In 1997, the author’s 14-year-old son, Ike, began a puzzling, progressive degenerative illness. Slowly, this undiagnosed disease claimed Ike’s ability to walk, to study, to participate in normal adolescent activities and, finally, to reason. Going from physician to physician, seeking if not a cure than at least a working diagnosis, the author became a self-taught expert in all things neurological.

As her son’s condition worsened, she also became an expert in grief and despair. In Blue Peninsula, her first book, McKeithen relates how she became, as well, a poetry addict--reading, devouring, tearing poems out of journals, buying volumes that she could carry to office or hospital, hiding poems in her purse or pocket. Using poems or pieces of poems--sometimes she could not bear to read a final stanza, one that perhaps ended in death or unrelenting despair--she cobbled together a survival plan.

Indeed, in this small book of short, to-the-point chapters (with titles such as "Crying in the Car," Open to It," Acquiring Losses," Sifting Questions," "Naming," "Shipwreck," and "Shelving Selves"), she reveals how she used poems to grieve, to question, to celebrate, to maintain, to curse, and to endure. The story of Ike’s illness, treatment and slow decline are interwoven with these poems and the author’s often surprising commentary on how she mined the poet’s metaphors. If a poem could put suffering into words, the author suggests, she needed that poem to survive.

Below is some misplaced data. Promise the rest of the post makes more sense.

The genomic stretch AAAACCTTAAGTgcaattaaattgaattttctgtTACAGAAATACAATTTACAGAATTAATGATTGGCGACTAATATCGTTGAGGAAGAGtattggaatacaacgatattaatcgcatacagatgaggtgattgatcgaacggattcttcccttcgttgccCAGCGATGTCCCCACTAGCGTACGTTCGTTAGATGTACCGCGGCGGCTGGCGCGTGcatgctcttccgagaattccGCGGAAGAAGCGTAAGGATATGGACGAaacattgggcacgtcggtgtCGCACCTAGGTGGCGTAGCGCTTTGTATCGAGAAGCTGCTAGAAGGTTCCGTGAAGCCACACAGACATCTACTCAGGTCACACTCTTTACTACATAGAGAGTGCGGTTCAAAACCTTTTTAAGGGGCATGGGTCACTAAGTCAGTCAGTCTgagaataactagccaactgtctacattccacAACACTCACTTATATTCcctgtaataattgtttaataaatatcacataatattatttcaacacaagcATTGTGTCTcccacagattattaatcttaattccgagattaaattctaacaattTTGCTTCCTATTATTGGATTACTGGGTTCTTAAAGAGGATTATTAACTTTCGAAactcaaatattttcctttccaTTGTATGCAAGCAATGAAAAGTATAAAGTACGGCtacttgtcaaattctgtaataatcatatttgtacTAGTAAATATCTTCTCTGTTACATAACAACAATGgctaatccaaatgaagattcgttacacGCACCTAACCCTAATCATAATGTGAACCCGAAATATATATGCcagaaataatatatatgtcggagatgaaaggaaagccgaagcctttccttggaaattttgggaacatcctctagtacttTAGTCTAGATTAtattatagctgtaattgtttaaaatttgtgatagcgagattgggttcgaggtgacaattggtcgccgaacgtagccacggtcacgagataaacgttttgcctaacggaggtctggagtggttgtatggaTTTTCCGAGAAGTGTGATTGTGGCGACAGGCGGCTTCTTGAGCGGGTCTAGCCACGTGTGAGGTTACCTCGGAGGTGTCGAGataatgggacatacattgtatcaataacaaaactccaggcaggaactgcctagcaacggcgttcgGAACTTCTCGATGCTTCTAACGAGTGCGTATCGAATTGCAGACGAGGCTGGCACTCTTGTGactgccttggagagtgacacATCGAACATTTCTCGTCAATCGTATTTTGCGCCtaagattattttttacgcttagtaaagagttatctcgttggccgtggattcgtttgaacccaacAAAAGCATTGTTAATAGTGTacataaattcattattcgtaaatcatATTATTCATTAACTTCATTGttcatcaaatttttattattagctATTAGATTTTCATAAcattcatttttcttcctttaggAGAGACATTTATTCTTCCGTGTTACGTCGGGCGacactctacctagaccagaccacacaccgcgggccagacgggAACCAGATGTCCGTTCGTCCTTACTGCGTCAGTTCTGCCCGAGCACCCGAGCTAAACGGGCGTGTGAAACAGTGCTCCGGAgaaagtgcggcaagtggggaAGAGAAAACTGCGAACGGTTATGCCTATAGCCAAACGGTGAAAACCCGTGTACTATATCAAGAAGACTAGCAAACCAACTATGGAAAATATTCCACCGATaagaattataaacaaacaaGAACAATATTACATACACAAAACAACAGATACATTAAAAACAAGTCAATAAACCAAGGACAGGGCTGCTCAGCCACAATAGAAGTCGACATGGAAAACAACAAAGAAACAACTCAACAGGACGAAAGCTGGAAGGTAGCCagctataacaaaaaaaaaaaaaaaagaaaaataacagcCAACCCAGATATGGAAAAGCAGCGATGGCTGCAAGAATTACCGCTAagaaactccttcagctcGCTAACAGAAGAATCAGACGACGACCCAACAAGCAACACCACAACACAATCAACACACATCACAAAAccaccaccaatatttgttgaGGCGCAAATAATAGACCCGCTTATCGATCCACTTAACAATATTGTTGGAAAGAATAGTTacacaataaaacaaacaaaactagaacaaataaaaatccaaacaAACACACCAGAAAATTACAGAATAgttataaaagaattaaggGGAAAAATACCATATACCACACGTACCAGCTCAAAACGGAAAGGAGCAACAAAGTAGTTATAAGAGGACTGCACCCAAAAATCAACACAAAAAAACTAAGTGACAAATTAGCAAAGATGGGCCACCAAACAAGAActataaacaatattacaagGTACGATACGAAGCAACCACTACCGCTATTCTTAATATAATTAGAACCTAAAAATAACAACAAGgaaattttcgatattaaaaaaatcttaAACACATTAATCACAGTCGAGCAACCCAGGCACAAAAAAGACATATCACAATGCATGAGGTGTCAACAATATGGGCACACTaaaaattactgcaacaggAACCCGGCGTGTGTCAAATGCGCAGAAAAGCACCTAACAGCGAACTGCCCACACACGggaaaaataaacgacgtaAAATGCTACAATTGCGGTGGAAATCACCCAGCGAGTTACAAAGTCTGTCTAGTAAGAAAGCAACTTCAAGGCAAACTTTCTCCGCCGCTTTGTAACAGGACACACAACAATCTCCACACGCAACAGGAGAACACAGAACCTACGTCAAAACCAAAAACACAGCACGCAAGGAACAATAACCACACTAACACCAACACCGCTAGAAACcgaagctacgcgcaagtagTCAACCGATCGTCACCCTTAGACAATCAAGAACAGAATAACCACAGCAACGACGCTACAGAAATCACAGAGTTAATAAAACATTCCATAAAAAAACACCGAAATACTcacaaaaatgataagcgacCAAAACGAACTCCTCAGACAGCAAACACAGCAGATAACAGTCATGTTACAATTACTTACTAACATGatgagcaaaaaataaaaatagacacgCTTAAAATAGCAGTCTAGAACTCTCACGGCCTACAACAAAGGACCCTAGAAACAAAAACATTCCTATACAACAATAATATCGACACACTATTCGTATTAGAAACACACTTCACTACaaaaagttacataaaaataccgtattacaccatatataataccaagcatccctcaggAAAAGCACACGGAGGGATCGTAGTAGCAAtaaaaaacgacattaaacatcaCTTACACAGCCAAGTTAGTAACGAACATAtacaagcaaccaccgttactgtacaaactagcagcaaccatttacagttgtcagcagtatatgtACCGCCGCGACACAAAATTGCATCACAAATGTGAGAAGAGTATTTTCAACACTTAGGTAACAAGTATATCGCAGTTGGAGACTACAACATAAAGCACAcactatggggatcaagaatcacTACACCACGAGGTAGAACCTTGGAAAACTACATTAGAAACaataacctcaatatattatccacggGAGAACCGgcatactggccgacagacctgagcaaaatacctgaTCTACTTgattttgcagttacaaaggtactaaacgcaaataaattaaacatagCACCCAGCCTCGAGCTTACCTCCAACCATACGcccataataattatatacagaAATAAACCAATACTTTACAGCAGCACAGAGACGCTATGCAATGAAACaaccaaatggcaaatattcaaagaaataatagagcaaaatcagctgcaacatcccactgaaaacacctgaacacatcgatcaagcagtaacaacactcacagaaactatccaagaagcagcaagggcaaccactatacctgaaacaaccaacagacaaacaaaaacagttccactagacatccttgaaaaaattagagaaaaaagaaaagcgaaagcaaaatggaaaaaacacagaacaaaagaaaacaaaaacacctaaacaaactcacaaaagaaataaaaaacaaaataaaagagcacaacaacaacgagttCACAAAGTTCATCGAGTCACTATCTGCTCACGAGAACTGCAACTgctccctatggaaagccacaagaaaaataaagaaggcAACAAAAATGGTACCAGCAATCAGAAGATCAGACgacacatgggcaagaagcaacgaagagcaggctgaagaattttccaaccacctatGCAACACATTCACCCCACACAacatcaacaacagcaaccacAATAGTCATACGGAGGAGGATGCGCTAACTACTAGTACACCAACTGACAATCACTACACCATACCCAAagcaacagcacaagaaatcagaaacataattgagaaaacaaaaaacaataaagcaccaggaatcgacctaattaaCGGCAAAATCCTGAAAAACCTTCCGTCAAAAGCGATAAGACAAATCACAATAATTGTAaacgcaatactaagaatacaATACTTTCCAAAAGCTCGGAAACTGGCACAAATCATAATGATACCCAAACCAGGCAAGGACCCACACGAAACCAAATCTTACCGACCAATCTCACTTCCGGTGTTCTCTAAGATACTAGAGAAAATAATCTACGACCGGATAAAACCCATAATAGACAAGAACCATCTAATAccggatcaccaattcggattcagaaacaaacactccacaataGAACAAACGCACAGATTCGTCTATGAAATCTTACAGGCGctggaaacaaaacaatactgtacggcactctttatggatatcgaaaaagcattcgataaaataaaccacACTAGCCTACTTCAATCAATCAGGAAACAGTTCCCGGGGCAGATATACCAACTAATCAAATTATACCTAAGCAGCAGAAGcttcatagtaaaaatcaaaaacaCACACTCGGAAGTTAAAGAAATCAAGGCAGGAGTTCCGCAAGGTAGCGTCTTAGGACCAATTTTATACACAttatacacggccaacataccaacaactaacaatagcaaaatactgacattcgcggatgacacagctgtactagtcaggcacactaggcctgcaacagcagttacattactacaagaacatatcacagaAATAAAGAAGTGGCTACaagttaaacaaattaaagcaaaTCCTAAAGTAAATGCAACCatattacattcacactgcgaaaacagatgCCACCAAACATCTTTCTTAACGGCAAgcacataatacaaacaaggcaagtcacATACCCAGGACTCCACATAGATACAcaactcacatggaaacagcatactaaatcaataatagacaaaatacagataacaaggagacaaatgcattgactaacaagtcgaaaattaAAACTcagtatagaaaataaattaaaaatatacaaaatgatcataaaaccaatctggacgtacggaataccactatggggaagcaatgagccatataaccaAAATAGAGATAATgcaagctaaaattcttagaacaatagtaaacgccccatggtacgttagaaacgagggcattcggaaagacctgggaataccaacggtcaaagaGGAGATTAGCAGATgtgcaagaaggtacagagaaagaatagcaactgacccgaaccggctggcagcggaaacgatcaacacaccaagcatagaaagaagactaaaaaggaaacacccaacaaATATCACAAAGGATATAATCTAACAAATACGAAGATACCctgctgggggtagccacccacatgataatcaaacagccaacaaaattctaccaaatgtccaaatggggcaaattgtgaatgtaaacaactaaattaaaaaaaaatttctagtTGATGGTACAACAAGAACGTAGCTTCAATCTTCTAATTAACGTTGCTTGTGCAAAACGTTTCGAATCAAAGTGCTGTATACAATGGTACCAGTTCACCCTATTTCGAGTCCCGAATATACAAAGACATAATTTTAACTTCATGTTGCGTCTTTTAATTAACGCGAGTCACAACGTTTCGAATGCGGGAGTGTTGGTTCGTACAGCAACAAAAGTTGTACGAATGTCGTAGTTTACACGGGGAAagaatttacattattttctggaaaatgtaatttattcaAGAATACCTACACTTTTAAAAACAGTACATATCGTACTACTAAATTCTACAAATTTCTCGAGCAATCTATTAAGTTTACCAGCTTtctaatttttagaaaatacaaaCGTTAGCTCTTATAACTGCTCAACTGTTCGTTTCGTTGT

The author’s choice of poems and poets is far-reaching, and her interpretations of what they mean and how they helped her along the path of her son’s illness are intimate, gritty and insightful. A brief listing of poets includes Emily Dickinson (whose poem "Blue Peninsula" supplied the book’s title), Billy Collins, Elizabeth Bishop, Diane Ackerman, Zbiginew Herbert, The Rolling Stones, Paul Celan, Molly Peacock, David Whyte and many others, known and lesser known.


Although the author suggests that the reader might begin with the Preface and first chapter to obtain some background story, then dip randomly into the book here and there, reading beginning to end allows the reader to follow Ike’s progressive illness as well as the up and down course of his mother’s adaptation to this family-shared suffering. The author’s prose is often as lyrical and metaphoric as the poems she examines, and this book contributes much to the study of medical humanities.

The Preface alone is a wonderful endorsement of why and how poetry helps us heal; another essential chapter is "Sensory Illness" (194). Using Billy Collins’s poem "Introduction to Poetry," McKeithen says, in three spare pages, how one might dissect an illness as one dissects a poem--"tortures a confession out of it," in Collins’s words--trying to listen closely to determine "who is it, the author of this illness?" (197).

Not academic (although it certainly could be used as a valuable text), this book maps grief, suffering, and survival in a way that is specific, personal and accessible.


Farrar, Straus & Giroux

Place Published

New York



Page Count